Antigua and Barbuda Angry USA Still Violating WTO Rules

Published Wednesday, July 07, 2010 -

The Caribbean nation of Antigua and Barbuda is small but tough and has decided to once again take on the large and powerful U.S.A. Antigua and Barbuda is claiming that U.S. violations of World Trade Organization regulations on e-commerce have had a profound effect on the island nation's economy and is now threatening sanctions against the United States.
The Prime Minister Mr. Baldwin Spencer announced recently that he’s considering taking up the World Trade Organisation on its ruling that gave Antigua and Barbuda the right to apply up to $21 million USD per year in sanctions. "Given the debilitating effect of the fiscal and economic crisis on our economy and the apparent disinterest of the United States in dealing decisively with this matter, Antigua and Barbuda may have no other choice but to signal to the World Trade Organisation that we wish to impose sanctions," he said to the press at the CARICOM summit in Jamaica.
In 2007, the WTO Dispute Settlement Body arbitrator said that Antigua and Barbuda can impose the sanctions as compensation for online gambling operators who were ousted from the U.S. market.
The U.S. has since ignored Antiguan overtures to negotiate the issue.
The "obvious unwillingness of the U.S. to reach a negotiated settlement that takes into account the contribution of the sector to the economic well-being of Antigua and Barbuda," Spencer has taken the country's concerns to the Conference of the Heads of Government of the Caribbean Community. Spencer stated he will seek sanctions "if Washington continues to thwart efforts at finding a negotiated solution."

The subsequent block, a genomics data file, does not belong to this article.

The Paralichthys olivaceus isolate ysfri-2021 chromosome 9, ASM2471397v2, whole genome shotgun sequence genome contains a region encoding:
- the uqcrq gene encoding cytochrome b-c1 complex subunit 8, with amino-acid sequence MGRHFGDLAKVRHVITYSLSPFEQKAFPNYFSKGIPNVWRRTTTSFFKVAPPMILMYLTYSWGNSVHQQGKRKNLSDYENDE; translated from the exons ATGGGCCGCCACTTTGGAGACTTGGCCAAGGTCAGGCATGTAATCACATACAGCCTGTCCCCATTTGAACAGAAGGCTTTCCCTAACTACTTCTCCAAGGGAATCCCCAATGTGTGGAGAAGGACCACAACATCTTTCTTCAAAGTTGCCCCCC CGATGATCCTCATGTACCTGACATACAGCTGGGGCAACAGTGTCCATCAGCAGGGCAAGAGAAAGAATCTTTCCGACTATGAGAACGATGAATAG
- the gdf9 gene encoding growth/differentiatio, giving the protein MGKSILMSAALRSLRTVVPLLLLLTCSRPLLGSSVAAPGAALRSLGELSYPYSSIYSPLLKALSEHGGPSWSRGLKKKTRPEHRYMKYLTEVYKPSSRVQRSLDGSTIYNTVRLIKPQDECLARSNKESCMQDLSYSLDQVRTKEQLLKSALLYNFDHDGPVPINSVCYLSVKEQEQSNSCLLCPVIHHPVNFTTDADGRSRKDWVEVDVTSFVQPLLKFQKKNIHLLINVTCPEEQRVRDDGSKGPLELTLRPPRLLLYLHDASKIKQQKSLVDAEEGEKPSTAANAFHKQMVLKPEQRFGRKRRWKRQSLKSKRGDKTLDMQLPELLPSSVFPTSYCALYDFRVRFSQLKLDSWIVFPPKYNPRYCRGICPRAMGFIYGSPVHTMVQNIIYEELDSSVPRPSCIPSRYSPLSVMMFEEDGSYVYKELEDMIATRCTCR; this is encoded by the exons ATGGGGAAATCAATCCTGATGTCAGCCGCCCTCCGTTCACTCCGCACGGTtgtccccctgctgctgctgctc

The Prime Minister's approach does not sit well with the people of the tiny island nation as bloggers and other outspoken opponents to the plan have said that sanctioning the USA is only going to hurt the Antigua and Barbuda economy even more.
The opposition Antigua Labour Party has voiced it's concerns also, stating, "Any sanctions that the UPP government applies to the US would seriously hurt the people of Antigua and Barbuda and would hardly affect US businesses or the US government,"


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